David Hirsch watched as fire churned through his apartment building, watched as firefighters tore into the walls and ceiling trying to contain the flames.
"They started to cut the roof, and there were flames and smoke everywhere," Hirsch said. "It got bad."
Six units -- but not Hirsch's -- were damaged by fire Monday afternoon at Mountain Creek Apartments near the base of Signal Mountain.
Up to 40 residents had to find another place to stay because the wiring also was damaged by the fire and electrical service had to be disconnected to the entire building, according to the Chattanooga Fire Department.
However, firefighters arrived quickly enough to rescue dogs, cats and at least one bird.
When firefighters arrived at 936 Mountain Creek Road, they upgraded the site to a two-alarm fire, which calls in six engines.
"Maintenance spotted a fire on the third floor," fire department spokesman Bruce Garner said.
The fire was discovered shortly before 3 p.m. on Monday by maintenance workers, who told firefighters they saw smoke and flames coming from the balcony of an apartment on the third floor. They tried to put the fire out with portable fire extinguishers, but the flames were too intense, so they backed off and activated a pull alarm, Garner said.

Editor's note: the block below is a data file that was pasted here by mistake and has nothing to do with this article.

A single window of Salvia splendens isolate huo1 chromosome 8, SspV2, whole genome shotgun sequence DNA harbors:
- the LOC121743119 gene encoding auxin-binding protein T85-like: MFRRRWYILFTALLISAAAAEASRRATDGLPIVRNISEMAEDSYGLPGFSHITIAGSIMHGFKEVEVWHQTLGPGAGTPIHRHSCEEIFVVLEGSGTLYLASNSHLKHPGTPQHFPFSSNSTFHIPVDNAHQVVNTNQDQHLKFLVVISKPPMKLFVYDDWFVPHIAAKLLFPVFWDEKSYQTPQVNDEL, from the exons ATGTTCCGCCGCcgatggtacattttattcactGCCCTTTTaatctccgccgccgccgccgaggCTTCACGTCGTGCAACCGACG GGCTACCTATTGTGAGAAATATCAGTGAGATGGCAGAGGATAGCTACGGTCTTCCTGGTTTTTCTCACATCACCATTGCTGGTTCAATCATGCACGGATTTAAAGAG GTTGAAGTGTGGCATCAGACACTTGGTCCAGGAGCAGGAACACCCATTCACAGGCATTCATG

Lt. Andrew Waters with the Fire Investigation Division said improperly discarded cigarettes on or near the balcony of an apartment on the third floor was the likely cause of the fire.
Waters said six apartment units had significant damage. He said two had substantial fire damage, two had water damage and two others had smoke damage.
Garner said firefighters had to make "trench cuts" -- holes through walls and ceilings that allow them to extinguish flames inside the walls and to thread their hoses through the building.
Hirsch said he saw a firefighter on a stretcher. Garner confirmed that two officers were taken to Erlanger hospital for heat exhaustion and smoke inhalation, but both have been released.
Garner said the fire might have spread to other apartments if not for a firewall that bisects the building.
Hawthorne Residential Partners owns the complex.
Five members of the American Red Cross visited the apartment complex as well, offering help in finding temporary housing for those displaced.
Contact staff writer Steve Hardy at firstname.lastname@example.org or 423-757-6476.